Clive Cowdery, chairman of Resolution , announced yesterday that he planned to sell some or all of his holding and would transfer around £20 million to a new charity The Resolution Trust. The trust will ensure continued funding for the work of Cowdery's financial education project The Resolution Foundation .
The £5 billion sale to Pearl of the group he founded netted him a personal £150 million . Cowdery's stake grew in value by some £25 million in the few weeks between him announcing a merger with Friends Provident, with Resolution shares at 616p, and selling to rival Hugh Osmond of Pearl for 720p, thanks partly to sparking a bidding war between Pearl and Standard Life. So he can well afford to be generous with his philanthropic gestures . And what , pray we ask , is this charitable institution he is financing .
The Resolution Foundation is an independent research and policy organisation formed in September 2005 to study "how people on low to moderate incomes fair in the mixed welfare economy" with a particular interest in promoting increased social mobility. The foundation's first project was the forerunner of the government's review chaired by Aegon UK chief executive Otto Thoresen into the creation of a national advice service dispensing "generic" financial guidance. It commissioned a study from McKinsey and Deloitte, whose proposed model "led to extensive lobbying on the benefits to individuals and the nation", the foundation said. It is now embarking on a new project, "to promote a fair and efficient supply of elderly care, with a focus on people on low to moderate incomes".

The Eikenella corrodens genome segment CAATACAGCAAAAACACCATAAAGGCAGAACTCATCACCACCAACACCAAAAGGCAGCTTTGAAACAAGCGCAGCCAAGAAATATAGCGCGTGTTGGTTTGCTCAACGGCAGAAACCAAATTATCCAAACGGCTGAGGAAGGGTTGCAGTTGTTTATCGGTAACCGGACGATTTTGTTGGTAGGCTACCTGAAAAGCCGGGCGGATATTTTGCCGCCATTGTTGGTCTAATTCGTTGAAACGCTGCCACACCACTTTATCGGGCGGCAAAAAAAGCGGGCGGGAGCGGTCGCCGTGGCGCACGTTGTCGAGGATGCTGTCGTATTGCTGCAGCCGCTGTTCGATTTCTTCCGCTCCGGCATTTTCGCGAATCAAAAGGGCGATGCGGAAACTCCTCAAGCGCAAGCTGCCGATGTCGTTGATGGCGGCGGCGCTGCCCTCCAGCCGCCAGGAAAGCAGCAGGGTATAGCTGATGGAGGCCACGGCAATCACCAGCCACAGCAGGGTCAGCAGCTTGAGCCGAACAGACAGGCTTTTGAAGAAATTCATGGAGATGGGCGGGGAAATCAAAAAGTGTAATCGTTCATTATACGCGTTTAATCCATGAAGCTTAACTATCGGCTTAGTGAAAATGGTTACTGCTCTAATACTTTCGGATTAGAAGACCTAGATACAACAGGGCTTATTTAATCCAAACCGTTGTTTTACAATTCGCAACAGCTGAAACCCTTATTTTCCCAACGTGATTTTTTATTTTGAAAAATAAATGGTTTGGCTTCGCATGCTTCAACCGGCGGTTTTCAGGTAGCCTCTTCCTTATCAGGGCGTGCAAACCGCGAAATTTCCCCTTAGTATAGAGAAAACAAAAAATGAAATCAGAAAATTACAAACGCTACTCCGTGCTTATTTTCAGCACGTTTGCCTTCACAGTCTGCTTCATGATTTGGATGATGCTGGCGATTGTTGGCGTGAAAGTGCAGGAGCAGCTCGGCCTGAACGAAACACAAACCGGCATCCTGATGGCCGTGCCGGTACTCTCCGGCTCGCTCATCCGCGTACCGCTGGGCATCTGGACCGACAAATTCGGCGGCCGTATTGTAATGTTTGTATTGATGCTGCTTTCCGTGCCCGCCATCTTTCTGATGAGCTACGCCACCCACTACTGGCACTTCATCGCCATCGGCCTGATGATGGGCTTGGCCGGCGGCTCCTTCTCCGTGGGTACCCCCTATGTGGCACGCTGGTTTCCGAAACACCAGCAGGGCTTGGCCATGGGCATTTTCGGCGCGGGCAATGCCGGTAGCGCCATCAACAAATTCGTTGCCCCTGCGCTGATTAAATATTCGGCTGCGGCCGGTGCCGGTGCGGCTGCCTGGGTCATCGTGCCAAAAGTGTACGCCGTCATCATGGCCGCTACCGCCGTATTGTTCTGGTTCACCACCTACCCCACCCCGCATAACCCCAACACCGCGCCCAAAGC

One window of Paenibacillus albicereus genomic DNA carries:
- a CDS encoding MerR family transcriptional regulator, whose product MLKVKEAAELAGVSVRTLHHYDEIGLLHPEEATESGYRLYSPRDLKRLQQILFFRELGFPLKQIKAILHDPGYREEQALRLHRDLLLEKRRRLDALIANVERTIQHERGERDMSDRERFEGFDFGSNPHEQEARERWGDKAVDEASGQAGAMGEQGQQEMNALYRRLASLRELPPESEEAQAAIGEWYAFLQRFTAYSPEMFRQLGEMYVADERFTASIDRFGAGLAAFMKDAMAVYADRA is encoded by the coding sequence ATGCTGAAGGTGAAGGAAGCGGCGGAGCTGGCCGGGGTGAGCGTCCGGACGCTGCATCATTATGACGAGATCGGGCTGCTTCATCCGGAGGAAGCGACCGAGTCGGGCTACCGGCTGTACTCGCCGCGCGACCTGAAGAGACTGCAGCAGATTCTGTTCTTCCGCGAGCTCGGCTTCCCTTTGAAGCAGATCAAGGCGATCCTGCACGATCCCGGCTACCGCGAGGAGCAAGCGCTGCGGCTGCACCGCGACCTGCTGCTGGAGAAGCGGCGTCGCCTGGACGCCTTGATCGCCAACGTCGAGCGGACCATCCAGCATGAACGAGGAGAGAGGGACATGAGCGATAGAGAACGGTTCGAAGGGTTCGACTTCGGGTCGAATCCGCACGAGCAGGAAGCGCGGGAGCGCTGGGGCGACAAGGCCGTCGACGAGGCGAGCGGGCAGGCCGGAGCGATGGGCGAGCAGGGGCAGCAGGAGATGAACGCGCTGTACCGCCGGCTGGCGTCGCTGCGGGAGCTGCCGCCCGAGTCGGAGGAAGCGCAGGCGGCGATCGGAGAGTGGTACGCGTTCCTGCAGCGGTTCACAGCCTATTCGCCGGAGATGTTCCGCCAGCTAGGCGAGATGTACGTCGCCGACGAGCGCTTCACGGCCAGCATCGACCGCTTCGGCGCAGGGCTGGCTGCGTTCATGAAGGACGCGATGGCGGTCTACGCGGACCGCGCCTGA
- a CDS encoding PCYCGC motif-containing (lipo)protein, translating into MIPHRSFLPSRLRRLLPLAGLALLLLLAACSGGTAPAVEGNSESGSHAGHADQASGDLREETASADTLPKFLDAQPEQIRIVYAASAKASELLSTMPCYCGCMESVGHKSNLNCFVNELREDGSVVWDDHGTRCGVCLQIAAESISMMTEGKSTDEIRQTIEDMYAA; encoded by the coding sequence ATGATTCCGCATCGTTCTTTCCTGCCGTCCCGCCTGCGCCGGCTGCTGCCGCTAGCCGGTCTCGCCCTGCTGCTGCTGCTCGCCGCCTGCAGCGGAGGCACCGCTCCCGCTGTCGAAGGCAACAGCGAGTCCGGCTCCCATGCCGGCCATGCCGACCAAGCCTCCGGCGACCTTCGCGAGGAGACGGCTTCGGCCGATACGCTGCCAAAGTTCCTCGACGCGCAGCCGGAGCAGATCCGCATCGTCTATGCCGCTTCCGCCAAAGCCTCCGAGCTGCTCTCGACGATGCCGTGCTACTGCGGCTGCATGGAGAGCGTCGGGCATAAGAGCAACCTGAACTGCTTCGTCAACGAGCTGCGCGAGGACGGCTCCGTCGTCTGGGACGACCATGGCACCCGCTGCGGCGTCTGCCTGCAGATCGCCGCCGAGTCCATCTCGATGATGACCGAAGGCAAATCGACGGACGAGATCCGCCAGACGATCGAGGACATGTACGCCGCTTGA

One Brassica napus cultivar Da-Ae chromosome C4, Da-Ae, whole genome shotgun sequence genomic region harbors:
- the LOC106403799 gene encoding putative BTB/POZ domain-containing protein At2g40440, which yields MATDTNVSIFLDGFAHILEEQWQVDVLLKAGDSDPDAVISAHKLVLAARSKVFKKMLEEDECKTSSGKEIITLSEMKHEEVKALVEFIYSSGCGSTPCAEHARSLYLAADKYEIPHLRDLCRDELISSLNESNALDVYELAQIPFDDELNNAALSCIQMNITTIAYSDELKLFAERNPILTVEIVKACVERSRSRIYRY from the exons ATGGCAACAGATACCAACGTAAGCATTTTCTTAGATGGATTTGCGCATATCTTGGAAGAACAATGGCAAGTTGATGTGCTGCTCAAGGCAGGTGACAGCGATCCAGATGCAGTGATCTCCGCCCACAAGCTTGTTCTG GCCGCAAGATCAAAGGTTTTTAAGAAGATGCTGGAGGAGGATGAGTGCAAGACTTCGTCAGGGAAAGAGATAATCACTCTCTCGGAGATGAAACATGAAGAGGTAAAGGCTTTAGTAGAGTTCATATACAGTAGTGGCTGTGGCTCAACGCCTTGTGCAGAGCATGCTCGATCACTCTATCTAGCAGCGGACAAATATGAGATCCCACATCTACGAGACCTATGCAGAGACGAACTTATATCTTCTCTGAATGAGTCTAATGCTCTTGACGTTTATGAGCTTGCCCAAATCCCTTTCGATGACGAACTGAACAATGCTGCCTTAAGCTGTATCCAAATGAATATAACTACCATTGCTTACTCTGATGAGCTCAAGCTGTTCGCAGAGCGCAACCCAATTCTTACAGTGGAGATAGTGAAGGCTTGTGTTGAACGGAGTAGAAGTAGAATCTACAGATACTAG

Forgive my ignorance , but doesn't all that just add up to a fancy way of saying it does market research and offer financial advice for investment funds ? Tax-free , of course .
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